Then we all went to the pub for lunch. I recall rushing up to him when he came in because I thought the score was so beautiful. I remember he wasn't very chatty but everything he said was meaningful. I'm not really very chatty either but I can sort of wing it better than John if I have to.

As soon as we met, we got to know each other immediately. We understood everything we needed to know right away. We were very young then - in our twenties - and I didn't realise how rare it is when that happens. Now that I've known John most of my life, I know how unusual our friendship is.

I think of John as my spiritual twin; my soul mate. We do talk a lot about spiritual things and have an identi- cal response to everything. We have a shared perspective which gets us laughing; sometimes without saying anything at all. I almost don't really need to talk when I'm with John because we're communicating anyway. It's so perfect; we've never had a disagreement or anything approaching an unpleasant or awkward moment, and I don't think we ever would. He's got precisely my sense of humour. I find it easy to make him laugh and he laughs a lot at me. His observations are very funny and he has a funny way of putting things.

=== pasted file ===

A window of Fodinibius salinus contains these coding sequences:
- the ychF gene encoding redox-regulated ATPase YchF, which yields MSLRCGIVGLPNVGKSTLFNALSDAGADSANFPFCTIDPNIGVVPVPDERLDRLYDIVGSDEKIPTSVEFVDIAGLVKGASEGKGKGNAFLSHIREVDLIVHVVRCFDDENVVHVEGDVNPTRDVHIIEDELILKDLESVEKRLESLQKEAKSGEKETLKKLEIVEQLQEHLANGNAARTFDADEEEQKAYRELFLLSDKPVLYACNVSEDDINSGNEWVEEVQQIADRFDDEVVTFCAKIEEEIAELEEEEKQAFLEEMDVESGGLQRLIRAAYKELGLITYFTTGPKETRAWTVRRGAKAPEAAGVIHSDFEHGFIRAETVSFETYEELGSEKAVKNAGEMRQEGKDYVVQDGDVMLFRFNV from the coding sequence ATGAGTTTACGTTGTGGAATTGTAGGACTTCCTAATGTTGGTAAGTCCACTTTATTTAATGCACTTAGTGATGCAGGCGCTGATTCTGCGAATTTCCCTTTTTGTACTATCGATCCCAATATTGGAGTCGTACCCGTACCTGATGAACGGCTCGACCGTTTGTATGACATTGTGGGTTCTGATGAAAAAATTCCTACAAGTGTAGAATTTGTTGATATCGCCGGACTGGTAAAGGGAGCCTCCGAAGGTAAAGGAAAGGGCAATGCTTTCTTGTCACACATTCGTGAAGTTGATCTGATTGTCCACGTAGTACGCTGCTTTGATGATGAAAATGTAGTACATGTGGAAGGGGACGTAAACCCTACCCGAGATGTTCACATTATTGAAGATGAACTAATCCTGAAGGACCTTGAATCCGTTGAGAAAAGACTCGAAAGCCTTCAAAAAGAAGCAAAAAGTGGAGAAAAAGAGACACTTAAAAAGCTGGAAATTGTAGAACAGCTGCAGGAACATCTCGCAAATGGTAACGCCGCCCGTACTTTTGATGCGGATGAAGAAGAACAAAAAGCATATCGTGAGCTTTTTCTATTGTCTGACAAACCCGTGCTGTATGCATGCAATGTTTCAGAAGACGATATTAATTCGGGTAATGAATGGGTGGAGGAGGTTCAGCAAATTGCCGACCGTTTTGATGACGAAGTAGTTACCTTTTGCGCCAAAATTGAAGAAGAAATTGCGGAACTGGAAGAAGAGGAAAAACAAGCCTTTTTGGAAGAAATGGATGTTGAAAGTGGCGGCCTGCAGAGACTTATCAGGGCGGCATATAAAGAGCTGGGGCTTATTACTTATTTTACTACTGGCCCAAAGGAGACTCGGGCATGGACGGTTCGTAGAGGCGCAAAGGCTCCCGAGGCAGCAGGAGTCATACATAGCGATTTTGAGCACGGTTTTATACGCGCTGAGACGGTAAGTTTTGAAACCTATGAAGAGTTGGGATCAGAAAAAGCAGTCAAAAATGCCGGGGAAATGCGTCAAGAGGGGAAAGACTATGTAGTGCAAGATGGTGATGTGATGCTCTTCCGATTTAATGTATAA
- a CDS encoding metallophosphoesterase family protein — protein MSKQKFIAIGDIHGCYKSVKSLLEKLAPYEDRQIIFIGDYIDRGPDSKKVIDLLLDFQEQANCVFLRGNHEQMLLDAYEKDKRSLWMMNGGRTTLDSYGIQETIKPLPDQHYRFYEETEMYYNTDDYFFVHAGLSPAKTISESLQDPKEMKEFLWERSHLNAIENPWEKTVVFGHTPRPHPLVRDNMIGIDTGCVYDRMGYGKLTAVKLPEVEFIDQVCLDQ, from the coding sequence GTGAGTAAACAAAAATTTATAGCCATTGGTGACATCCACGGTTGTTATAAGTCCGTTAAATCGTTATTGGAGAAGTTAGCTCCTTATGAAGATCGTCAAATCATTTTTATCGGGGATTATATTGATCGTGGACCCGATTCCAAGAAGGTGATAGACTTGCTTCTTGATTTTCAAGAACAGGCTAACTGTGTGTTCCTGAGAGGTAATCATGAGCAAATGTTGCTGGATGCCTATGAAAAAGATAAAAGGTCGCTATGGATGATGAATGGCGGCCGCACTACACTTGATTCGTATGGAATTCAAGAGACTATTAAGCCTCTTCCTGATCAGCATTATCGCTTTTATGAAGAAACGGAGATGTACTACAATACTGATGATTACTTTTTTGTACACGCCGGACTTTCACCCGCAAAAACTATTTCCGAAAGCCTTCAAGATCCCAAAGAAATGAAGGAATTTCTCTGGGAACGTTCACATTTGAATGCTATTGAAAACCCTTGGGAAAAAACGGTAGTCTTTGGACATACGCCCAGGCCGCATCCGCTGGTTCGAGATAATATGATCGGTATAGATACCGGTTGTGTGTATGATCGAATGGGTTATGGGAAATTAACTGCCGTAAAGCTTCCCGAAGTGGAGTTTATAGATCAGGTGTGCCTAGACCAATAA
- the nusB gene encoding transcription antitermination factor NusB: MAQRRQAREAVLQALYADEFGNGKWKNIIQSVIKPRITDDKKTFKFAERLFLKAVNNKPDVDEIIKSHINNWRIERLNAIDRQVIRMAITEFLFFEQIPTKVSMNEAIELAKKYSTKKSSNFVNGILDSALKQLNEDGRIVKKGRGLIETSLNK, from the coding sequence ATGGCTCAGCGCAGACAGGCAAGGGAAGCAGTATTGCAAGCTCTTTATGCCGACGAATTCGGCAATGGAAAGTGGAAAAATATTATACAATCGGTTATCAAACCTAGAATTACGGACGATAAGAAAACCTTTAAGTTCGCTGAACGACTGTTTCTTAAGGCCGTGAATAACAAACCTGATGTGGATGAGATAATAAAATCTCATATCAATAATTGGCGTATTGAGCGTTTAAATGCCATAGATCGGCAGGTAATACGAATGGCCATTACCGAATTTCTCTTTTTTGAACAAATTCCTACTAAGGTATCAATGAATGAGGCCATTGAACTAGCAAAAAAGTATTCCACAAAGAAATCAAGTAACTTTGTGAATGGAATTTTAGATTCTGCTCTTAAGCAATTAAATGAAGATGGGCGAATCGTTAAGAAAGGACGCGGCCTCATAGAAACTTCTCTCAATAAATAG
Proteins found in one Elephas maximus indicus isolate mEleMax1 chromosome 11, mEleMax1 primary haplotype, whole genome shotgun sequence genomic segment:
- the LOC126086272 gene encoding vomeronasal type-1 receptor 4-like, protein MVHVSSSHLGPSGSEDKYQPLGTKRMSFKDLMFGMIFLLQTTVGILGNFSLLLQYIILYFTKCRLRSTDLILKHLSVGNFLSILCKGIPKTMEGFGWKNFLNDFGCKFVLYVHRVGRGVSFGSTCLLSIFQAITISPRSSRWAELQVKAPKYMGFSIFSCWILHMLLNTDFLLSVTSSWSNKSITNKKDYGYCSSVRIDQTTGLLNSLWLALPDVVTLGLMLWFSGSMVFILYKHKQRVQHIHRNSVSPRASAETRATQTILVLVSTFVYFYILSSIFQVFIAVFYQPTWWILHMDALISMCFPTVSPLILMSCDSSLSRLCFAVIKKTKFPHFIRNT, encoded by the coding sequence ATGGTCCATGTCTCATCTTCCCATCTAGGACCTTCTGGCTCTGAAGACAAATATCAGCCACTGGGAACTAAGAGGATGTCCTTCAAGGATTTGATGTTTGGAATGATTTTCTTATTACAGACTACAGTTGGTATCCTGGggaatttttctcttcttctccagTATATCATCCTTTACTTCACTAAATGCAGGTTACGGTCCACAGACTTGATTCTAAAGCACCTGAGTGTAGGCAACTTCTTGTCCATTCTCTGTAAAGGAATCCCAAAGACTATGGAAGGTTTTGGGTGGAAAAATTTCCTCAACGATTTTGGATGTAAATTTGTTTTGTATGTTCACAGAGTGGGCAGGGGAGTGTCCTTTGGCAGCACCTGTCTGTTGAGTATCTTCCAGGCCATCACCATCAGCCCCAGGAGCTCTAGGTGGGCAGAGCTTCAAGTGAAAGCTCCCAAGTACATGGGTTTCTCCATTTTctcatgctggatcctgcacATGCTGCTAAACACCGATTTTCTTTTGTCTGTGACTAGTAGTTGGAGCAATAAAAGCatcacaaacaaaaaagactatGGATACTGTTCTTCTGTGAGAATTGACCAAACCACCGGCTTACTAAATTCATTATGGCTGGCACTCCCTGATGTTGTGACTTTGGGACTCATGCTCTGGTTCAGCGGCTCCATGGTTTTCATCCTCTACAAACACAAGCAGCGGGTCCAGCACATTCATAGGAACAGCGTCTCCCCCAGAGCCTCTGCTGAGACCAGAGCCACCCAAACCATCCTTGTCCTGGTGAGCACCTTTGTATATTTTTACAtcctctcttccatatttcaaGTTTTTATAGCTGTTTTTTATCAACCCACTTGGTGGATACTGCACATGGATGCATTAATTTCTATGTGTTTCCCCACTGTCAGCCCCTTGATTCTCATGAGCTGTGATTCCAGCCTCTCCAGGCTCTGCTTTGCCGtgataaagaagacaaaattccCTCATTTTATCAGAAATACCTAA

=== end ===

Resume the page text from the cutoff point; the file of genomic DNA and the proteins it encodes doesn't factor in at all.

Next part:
Once we were going somewhere in his car which was a big Rolls-Royce. That's where we differ on a superficial level: John would choose a Rolls- Royce and I would choose a Land Rover. I'd be wearing jeans and he'd be all dressed up. Anyway, we were going somewhere in heavy traffic and John was just so exasperated. He had no tolerance for it and wanted to be somewhere else. So we just got out of the car and left it stopped in the traffic. I remember him stalking away in one of his fabulous white suits, very tall with long legs. I always forget to ask him what did happen to that car.